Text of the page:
Identification of soil-cooling rains in southern France from soil temperature and soil moisture observations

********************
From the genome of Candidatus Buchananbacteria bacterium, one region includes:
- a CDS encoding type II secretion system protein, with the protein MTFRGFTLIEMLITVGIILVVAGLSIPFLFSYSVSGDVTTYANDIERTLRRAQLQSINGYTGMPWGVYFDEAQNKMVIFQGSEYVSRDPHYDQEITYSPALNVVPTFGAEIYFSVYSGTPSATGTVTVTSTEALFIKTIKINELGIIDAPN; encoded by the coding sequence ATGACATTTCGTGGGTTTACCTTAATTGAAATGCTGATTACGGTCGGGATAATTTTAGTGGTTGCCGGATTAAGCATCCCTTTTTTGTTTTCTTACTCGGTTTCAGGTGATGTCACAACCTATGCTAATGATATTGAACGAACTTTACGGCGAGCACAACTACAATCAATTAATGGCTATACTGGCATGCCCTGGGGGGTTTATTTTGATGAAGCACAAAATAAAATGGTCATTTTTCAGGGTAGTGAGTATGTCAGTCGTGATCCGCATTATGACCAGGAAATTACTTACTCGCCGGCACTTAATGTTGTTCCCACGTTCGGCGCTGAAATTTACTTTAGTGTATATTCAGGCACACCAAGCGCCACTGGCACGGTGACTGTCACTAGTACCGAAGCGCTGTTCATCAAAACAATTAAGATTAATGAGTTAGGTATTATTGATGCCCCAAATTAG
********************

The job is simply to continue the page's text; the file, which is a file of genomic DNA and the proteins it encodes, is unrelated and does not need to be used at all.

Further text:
In this study, the frequency and intensity of soil-cooling rains is assessed using in situ observations of atmospheric and soil profile variables in southern France. Rainfall, soil temperature, and topsoil volumetric soil moisture (VSM) observations, measured every 12 min at 21 stations of the SMOSMANIA (Soil Moisture Observing System – Meteorological Automatic Network Integrated Application) network, are analyzed over a time period of 9 years, from 2008 to 2016. The spatial and temporal statistical distribution of the observed rainfall events presenting a marked soil-cooling effect is investigated. It is observed that the soil temperature at a depth of 5 cm can decrease by as much as 6.5 ∘C in only 12 min during a soil-cooling rain. We define marked soil-cooling rains as rainfall events triggering a drop in soil temperature at a depth of 5 cm larger than 1.5 ∘C in 12 min. Under Mediterranean and Mediterranean–mountain climates, it is shown that such events occur up to nearly 3 times a year, and about once a year on average. This frequency decreases to about once every 3.5 years under semi-oceanic climate. Under oceanic climate, such pronounced soil-cooling rains are not observed over the considered period of time. Rainwater temperature is estimated for 13 cases of marked soil-cooling rains using observed changes within 12 min in soil temperature at a depth of 5 cm, together with soil thermal properties and changes in VSM. On average, the estimated rainwater temperature is generally lower than the observed ambient air temperature, wet-bulb temperature, and topsoil temperature at a depth of 5 cm, with mean differences of −5.1, −3.8, and −11.1 ∘C, respectively. The most pronounced differences are attributed to hailstorms or to hailstones melting before getting to the soil surface. Ignoring this cooling effect can introduce biases in land surface energy budget simulations.